The world of business keeps getting more and more complex, and we either learn to manage this complexity or become overwhelmed by it. At least that is the common explanation for why older and perhaps simpler ways of organizing business operations no longer yield the results they once did or when justifying why our organizations must endure yet another painful re-structuring.
We are hardly alone in feeling overwhelmed by complexity."
We are hardly alone in feeling overwhelmed by complexity. When IBM surveyed 1,700 global CEOs in 2012 on the challenges they face and their predictions for the future, an overwhelming 8 out of 10 reported that they anticipate their business environments to get more complex in the future, while more than half said they felt unprepared to deal with this change. All this discussion on increasing complexity opens up two central questions:
1) Is our contemporary business environment really that much more complex than that of earlier generations of business leaders or is this an illusion we have created for ourselves; and
2) If the business world really is increasingly complex, how should managers deal with it without getting overwhelmed?
To address the first question, we can look to the work done by Boston Consulting Group’s Institute for Organization. The Index tracks the number of performance imperatives a representative sample of international companies commit to in any given year. At the start of their tracking period in 1955, companies would typically commit to between four to seven imperatives, while in 2010 the figure was between 25 and 40. To manage all these strategically important imperatives simultaneously, organizations develop complicated coordination processes and control mechanisms, which further complicate managers’ lives. BCG found a 35-fold increase in the amount of time top management spends on coordination work for the same time period.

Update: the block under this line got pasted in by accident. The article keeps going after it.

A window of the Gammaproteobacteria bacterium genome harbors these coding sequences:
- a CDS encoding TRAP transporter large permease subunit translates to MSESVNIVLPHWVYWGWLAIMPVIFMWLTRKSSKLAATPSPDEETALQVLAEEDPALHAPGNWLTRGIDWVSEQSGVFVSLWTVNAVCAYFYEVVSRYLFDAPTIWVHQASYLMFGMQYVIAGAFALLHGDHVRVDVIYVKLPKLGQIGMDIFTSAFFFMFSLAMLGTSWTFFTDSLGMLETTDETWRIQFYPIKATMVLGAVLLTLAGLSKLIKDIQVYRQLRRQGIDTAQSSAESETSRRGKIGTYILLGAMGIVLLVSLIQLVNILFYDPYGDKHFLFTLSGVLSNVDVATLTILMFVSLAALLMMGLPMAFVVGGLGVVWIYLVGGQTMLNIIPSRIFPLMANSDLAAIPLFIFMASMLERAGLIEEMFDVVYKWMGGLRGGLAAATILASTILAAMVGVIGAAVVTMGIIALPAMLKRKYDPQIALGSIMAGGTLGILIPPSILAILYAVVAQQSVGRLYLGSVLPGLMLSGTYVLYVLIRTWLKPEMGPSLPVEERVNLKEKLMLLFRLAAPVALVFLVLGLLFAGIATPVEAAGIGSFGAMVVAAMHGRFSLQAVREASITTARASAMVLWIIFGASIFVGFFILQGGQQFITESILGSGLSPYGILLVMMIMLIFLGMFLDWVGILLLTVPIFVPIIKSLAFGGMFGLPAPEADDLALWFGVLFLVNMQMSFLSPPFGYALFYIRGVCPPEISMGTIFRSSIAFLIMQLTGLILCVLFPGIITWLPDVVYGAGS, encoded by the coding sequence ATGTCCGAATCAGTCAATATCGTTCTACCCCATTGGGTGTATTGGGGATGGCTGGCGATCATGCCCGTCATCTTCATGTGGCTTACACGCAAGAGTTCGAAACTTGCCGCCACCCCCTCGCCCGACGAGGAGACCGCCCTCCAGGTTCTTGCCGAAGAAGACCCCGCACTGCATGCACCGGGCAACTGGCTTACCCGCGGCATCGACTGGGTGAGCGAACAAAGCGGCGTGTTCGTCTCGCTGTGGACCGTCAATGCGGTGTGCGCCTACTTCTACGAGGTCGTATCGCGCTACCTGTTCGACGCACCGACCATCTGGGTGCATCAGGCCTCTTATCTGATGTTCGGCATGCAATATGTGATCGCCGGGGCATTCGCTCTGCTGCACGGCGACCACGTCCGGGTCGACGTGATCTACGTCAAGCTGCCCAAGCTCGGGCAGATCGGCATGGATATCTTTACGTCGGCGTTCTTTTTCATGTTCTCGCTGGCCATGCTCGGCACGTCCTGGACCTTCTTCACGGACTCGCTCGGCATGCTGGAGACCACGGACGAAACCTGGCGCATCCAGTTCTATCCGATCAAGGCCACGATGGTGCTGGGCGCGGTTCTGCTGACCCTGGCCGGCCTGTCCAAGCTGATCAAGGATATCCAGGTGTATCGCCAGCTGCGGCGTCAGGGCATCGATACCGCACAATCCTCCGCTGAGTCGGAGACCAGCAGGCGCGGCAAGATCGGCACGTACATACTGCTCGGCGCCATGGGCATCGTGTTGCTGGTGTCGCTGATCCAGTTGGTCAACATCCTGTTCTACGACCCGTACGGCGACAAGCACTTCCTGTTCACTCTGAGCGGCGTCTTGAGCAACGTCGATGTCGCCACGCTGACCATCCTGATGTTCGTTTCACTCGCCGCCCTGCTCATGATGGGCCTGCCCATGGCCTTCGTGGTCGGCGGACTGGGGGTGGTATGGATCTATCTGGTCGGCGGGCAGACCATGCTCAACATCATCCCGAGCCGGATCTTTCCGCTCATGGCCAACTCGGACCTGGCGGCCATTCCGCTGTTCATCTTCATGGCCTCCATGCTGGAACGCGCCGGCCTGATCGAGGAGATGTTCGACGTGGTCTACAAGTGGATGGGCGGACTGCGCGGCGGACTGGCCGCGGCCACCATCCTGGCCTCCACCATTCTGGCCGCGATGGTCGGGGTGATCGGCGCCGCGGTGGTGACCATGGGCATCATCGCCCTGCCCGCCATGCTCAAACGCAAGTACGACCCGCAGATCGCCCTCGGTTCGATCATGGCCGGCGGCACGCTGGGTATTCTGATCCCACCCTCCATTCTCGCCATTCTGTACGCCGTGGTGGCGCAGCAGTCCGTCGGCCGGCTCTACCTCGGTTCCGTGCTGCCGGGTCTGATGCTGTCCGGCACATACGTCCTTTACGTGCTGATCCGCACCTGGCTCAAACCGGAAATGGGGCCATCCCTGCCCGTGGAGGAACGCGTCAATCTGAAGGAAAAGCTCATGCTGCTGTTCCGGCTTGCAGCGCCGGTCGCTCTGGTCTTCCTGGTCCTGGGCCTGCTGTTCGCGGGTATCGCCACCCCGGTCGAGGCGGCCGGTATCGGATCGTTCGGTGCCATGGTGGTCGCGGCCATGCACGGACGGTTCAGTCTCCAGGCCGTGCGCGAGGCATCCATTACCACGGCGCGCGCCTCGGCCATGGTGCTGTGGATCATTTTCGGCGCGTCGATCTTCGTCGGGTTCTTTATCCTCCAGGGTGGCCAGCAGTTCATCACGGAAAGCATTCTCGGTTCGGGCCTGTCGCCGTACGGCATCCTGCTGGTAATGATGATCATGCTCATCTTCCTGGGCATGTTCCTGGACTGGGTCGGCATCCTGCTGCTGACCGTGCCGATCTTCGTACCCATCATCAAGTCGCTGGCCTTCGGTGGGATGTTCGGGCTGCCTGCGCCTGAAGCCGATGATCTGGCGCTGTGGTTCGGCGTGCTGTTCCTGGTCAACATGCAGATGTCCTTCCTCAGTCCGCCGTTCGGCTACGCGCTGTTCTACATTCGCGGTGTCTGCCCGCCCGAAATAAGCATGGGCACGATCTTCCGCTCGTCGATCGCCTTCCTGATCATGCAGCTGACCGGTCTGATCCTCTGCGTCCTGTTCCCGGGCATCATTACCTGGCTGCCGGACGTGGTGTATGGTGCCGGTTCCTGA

Complexity should be considered as a source for great novel ideas and healthier organizations."
So if continuously increasing complexity is the new normal for business, successful managers must find ways to deal with it in ways that help them get both clarity and new insights amid a confusing and disorganized world. In her work on mindfulness, Ellen Langer from Harvard University argues that by teaching yourself to actively notice new things around you and by forcing yourself to second-guess your own immediate reactions to new events, you can actually shift from seeing complexity as something to be tamed, but instead as a source for great novel ideas and healthier organizations.
Whichever way you or your organization choose to deal with complexity, keep in mind that the world is unlikely to get less complex any time soon.
We may as well make the most of it.
Mikko Laukkanen is Academic Director at Aalto University Executive Education Ltd. In his doctoral thesis he examined the challenges of modern-day innovation initiatives and reasons for their failure.